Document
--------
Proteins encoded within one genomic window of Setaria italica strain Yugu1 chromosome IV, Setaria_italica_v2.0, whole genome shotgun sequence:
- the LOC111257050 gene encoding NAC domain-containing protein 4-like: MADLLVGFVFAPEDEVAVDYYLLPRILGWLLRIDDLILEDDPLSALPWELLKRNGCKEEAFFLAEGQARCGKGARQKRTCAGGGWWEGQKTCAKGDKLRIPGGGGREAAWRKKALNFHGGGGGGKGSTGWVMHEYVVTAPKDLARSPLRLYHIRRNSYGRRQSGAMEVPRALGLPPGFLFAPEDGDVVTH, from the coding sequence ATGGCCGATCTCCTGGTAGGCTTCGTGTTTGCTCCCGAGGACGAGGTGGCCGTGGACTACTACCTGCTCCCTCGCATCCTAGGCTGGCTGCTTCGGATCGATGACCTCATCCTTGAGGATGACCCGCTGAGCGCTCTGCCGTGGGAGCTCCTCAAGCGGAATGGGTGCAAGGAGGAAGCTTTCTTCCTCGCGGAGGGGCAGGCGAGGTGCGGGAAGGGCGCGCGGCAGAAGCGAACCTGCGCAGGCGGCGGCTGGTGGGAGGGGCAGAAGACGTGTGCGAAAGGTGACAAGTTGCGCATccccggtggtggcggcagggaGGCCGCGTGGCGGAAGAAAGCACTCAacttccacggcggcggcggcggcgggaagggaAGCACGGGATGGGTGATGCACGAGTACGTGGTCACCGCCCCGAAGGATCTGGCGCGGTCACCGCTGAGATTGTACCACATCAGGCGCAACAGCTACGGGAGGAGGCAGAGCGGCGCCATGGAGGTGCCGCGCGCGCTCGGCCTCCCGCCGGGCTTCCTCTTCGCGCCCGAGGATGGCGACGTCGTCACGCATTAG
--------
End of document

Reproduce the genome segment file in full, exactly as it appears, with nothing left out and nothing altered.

Proteins encoded within one genomic window of Setaria italica strain Yugu1 chromosome IV, Setaria_italica_v2.0, whole genome shotgun sequence:
- the LOC111257050 gene encoding NAC domain-containing protein 4-like: MADLLVGFVFAPEDEVAVDYYLLPRILGWLLRIDDLILEDDPLSALPWELLKRNGCKEEAFFLAEGQARCGKGARQKRTCAGGGWWEGQKTCAKGDKLRIPGGGGREAAWRKKALNFHGGGGGGKGSTGWVMHEYVVTAPKDLARSPLRLYHIRRNSYGRRQSGAMEVPRALGLPPGFLFAPEDGDVVTH, from the coding sequence ATGGCCGATCTCCTGGTAGGCTTCGTGTTTGCTCCCGAGGACGAGGTGGCCGTGGACTACTACCTGCTCCCTCGCATCCTAGGCTGGCTGCTTCGGATCGATGACCTCATCCTTGAGGATGACCCGCTGAGCGCTCTGCCGTGGGAGCTCCTCAAGCGGAATGGGTGCAAGGAGGAAGCTTTCTTCCTCGCGGAGGGGCAGGCGAGGTGCGGGAAGGGCGCGCGGCAGAAGCGAACCTGCGCAGGCGGCGGCTGGTGGGAGGGGCAGAAGACGTGTGCGAAAGGTGACAAGTTGCGCATccccggtggtggcggcagggaGGCCGCGTGGCGGAAGAAAGCACTCAacttccacggcggcggcggcggcgggaagggaAGCACGGGATGGGTGATGCACGAGTACGTGGTCACCGCCCCGAAGGATCTGGCGCGGTCACCGCTGAGATTGTACCACATCAGGCGCAACAGCTACGGGAGGAGGCAGAGCGGCGCCATGGAGGTGCCGCGCGCGCTCGGCCTCCCGCCGGGCTTCCTCTTCGCGCCCGAGGATGGCGACGTCGTCACGCATTAG